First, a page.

Last week Investing in Place met with staff from the City of LA’s Chief Administrative Office (CAO) for a update on the status of the sidewalk repair program. We learned that in early October the City’s Committees of Budget/Finance and Public Works/Gang Reduction will come together to consider the CAO’s sidewalk repair recommendations for policy action, we believe the policy recommendations need to reflect a different approach.
- Views sidewalks as a core part of the City’s transportation network, not piecemealed based on property ownership characteristics (ie City facility, business/commercial, residential).
- Creates a citywide sidewalk strategic plan/inventory strategy.
- Creates a prioritization plan based on social equity and public health metrics and uses the city’s high injury network (HIN), and other factors to inform the prioritization plan.
- Leverages the potential 2016 Los Angeles County transportation sales tax revenue to accelerate the repair program to fix the city’s sidewalks in 10 years, not the proposed 30 years.
- Involves and is informed by stormwater capture and tree preservation/replanting strategies.
- Supports meaningful community participation during this effort.
Background: On April 1, 2015 the City of Los Angeles announced the settlement on American with Disabilities Act (ADA) lawsuit to fix LA’s sidewalks. After several years of litigation the City of Los Angeles agreed to fix the city’s broken sidewalks and ensure accessibility and safety for all. This legal agreement represents the largest disability payout in the country. The settlement calls for a citywide sidewalk repair plan and spending over $1 billion in funds to fix and improve sidewalks throughout the city within the next 30 years (see LA Times and Legal Aid Society coverage and analysis). This then triggered the City Administrative Office (CAO) to issue a report to Mayor Eric Garcetti and City Council, called “New Policy for Repair and Management of Sidewalks Adjacent to Private Property,” in May 2015. This report included recommendations for a comprehensive sidewalk repair strategy, including the development of policies to address sidewalk repairs by other governmental agencies, commercial property and residential properties. This report is still a recommended action by the CAO’s office. It is critical to realize, no decisions have been made by the council on how to proceed further. Members of City Council are currently in the process of assessing the recommendations. They are also holding community meetings, assessing the needs of their districts and requesting input from area residents on sidewalk repair needs. So now is the time for stakeholders to weigh in. Per staff in the CAO’s office, the City Council is expected to decide on sidewalk funding and repair policy this fall, with the goal of approving the policy and staffing levels by December 2015.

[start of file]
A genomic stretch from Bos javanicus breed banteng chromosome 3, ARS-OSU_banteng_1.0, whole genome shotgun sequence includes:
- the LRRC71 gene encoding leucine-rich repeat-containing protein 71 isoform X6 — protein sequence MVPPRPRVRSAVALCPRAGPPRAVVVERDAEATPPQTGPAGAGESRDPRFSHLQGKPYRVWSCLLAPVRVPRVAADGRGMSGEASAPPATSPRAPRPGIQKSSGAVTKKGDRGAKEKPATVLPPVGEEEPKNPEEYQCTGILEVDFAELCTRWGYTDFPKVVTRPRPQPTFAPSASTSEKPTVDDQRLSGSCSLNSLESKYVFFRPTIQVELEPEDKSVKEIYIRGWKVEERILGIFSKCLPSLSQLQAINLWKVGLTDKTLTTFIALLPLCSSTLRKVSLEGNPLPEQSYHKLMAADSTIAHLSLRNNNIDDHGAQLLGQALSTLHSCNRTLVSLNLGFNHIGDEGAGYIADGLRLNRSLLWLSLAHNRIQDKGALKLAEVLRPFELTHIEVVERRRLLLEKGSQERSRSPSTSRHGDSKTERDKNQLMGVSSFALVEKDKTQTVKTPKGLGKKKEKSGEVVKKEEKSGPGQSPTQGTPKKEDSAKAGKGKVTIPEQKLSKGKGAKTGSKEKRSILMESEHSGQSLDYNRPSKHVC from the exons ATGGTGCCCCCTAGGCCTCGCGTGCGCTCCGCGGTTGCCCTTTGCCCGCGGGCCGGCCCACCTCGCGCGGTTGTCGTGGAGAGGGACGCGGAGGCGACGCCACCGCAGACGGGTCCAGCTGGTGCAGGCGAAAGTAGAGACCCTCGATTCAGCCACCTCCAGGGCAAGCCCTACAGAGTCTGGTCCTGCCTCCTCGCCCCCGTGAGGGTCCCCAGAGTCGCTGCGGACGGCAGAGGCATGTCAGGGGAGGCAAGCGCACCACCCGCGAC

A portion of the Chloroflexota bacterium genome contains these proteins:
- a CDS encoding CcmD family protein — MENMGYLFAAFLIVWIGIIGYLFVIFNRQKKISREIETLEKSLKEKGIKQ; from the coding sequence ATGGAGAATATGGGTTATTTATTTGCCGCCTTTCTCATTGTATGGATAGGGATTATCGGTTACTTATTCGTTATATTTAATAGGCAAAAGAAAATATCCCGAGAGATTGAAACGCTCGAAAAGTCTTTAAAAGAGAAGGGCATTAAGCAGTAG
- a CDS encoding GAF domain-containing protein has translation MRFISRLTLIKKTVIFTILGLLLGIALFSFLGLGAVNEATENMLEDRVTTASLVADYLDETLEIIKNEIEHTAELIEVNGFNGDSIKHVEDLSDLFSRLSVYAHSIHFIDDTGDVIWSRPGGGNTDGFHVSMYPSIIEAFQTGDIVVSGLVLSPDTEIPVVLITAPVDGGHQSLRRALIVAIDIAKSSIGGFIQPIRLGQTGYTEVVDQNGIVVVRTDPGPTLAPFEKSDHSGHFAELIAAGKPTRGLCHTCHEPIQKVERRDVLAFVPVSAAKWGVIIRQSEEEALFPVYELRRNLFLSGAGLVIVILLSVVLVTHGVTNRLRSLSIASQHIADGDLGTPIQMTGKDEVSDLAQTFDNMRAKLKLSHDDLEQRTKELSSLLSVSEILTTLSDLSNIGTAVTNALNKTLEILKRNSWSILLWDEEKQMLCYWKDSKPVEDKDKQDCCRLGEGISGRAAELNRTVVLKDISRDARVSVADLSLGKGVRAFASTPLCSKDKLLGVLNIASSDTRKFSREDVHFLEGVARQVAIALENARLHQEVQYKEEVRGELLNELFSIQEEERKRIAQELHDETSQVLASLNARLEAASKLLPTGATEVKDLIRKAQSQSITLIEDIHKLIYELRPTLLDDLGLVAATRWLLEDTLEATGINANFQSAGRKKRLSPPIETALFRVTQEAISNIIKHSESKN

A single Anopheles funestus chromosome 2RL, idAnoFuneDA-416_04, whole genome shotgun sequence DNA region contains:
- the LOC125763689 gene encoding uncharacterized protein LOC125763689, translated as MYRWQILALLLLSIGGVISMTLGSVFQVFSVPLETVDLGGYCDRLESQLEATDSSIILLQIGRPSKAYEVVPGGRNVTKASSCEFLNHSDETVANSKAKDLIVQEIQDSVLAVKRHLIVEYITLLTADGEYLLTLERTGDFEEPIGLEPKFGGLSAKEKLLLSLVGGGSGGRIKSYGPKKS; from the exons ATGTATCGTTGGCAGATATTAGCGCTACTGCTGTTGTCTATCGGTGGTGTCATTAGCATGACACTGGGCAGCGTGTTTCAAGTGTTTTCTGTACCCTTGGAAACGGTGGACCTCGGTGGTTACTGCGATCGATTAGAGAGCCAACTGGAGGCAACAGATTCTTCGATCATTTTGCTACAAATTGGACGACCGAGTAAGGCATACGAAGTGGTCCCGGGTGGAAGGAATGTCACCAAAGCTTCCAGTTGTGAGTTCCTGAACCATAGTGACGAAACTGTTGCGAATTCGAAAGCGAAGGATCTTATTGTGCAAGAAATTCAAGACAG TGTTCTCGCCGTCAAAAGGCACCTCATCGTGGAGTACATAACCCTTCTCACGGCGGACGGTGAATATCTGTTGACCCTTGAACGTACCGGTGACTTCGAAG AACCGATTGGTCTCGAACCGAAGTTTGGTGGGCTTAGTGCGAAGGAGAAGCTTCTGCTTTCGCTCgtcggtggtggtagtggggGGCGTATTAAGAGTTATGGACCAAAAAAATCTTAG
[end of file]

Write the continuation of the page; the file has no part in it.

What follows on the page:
It is a critical time to weigh for stakeholders to weigh in on this policy decision. The city is potentially approving a $1.4Billion dollar infrastructure plan without comprehensive strategic plan or funding strategy. The sidewalks in the City of Los Angeles represent one of the most critical public spaces, but are not yet afforded the same luxuries many other transportation infrastructure projects enjoy such as strategic planning, data and inventory collection, safety prioritization, comprehensive funding or being viewed as a core part of the transportation network.
Next steps: We are thinking about hosting a conference call in the first week in October to brief partners on this policy effort and invite LA City staff to share the latest updates, especially before the Joint Committees meeting. Please email firstname.lastname@example.org if you’d like to be involved.
Previous #lasidewalk blog posts:
- July 16, 2015 Los Angeles Times Reporting: Making the case for increasing investments in walkable communities
- June 29, 2015: City of Los Angeles Sidewalk Infrastructure Program
- April 8, 2015: City of Los Angeles to invest over $1B in fixing sidewalks
- February 19, 2015: Sidewalks poll as key priority for Los Angeles County Voters